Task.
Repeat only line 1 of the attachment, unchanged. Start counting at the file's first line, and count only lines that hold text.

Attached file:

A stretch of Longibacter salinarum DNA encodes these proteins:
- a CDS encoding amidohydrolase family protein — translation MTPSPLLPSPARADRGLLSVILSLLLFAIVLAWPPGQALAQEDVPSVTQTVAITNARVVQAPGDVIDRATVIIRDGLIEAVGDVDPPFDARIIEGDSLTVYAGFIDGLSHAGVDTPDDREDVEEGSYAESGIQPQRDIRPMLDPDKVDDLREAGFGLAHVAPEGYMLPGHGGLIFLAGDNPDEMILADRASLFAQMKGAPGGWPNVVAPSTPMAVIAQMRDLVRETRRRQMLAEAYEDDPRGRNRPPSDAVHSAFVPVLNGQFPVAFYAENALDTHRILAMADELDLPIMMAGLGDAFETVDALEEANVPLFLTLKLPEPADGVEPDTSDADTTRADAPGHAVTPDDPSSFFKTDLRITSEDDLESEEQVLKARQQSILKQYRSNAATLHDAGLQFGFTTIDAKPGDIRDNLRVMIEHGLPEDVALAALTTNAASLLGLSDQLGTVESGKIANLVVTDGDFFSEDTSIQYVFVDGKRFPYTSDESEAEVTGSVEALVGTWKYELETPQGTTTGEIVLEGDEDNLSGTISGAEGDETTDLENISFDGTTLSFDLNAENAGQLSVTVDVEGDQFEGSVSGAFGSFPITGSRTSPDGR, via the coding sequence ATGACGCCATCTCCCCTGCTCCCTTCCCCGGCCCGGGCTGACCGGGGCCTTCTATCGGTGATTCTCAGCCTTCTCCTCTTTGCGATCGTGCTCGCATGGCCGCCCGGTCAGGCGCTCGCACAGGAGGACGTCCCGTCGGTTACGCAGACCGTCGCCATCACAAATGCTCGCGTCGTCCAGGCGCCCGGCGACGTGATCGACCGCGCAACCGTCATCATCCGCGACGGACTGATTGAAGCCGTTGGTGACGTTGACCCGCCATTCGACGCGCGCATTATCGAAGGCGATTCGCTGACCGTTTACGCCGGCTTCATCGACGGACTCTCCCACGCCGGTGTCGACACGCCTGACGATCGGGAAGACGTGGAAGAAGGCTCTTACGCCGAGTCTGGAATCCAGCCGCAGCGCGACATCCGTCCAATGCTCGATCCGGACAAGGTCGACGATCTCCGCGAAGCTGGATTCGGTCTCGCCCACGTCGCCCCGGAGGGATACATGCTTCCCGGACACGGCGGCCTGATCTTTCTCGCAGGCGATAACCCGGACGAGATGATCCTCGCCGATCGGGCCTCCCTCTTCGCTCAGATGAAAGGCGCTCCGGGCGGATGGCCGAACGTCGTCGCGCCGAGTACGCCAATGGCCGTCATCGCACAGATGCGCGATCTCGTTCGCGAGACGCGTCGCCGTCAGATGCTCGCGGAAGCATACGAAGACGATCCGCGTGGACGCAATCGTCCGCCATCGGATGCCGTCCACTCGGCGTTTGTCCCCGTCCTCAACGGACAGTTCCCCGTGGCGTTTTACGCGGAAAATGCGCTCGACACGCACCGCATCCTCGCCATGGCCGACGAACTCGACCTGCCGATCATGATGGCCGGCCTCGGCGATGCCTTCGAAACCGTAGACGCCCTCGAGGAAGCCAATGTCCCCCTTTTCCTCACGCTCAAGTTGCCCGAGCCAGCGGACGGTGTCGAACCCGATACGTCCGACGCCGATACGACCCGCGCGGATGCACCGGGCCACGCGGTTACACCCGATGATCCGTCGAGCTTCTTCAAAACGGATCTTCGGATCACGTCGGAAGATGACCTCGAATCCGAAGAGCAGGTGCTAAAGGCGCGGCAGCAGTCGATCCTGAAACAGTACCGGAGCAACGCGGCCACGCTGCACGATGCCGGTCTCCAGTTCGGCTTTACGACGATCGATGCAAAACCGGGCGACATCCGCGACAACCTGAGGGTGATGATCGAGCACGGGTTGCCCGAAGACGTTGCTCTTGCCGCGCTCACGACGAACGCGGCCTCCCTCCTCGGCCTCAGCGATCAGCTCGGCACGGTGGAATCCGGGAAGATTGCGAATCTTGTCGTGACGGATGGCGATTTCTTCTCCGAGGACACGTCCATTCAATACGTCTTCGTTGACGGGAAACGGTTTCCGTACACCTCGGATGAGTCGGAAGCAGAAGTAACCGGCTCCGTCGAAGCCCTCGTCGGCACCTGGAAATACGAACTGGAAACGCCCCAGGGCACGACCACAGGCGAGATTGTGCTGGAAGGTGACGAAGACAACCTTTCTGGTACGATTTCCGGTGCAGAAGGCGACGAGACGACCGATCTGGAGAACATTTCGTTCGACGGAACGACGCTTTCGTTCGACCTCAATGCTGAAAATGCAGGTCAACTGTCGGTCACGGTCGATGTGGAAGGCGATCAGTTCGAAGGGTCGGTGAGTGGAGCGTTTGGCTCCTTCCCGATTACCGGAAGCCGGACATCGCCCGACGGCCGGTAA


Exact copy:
A stretch of Longibacter salinarum DNA encodes these proteins: